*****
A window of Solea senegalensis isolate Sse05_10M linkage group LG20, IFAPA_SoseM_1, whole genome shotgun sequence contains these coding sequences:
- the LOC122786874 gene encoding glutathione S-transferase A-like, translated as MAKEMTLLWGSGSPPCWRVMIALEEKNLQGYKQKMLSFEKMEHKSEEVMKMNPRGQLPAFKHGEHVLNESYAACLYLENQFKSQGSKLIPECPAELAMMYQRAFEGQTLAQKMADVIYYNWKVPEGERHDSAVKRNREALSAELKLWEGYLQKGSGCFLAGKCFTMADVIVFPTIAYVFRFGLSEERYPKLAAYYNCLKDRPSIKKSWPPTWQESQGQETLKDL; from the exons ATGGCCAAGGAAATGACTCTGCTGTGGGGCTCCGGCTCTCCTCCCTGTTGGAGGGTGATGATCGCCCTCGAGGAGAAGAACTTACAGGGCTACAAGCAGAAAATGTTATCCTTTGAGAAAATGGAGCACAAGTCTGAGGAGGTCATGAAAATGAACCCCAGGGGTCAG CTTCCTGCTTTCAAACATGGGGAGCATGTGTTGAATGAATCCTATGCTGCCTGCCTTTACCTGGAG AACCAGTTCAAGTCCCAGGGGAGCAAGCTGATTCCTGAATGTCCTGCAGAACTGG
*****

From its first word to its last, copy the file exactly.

A window of Solea senegalensis isolate Sse05_10M linkage group LG20, IFAPA_SoseM_1, whole genome shotgun sequence contains these coding sequences:
- the LOC122786874 gene encoding glutathione S-transferase A-like, translated as MAKEMTLLWGSGSPPCWRVMIALEEKNLQGYKQKMLSFEKMEHKSEEVMKMNPRGQLPAFKHGEHVLNESYAACLYLENQFKSQGSKLIPECPAELAMMYQRAFEGQTLAQKMADVIYYNWKVPEGERHDSAVKRNREALSAELKLWEGYLQKGSGCFLAGKCFTMADVIVFPTIAYVFRFGLSEERYPKLAAYYNCLKDRPSIKKSWPPTWQESQGQETLKDL; from the exons ATGGCCAAGGAAATGACTCTGCTGTGGGGCTCCGGCTCTCCTCCCTGTTGGAGGGTGATGATCGCCCTCGAGGAGAAGAACTTACAGGGCTACAAGCAGAAAATGTTATCCTTTGAGAAAATGGAGCACAAGTCTGAGGAGGTCATGAAAATGAACCCCAGGGGTCAG CTTCCTGCTTTCAAACATGGGGAGCATGTGTTGAATGAATCCTATGCTGCCTGCCTTTACCTGGAG AACCAGTTCAAGTCCCAGGGGAGCAAGCTGATTCCTGAATGTCCTGCAGAACTGG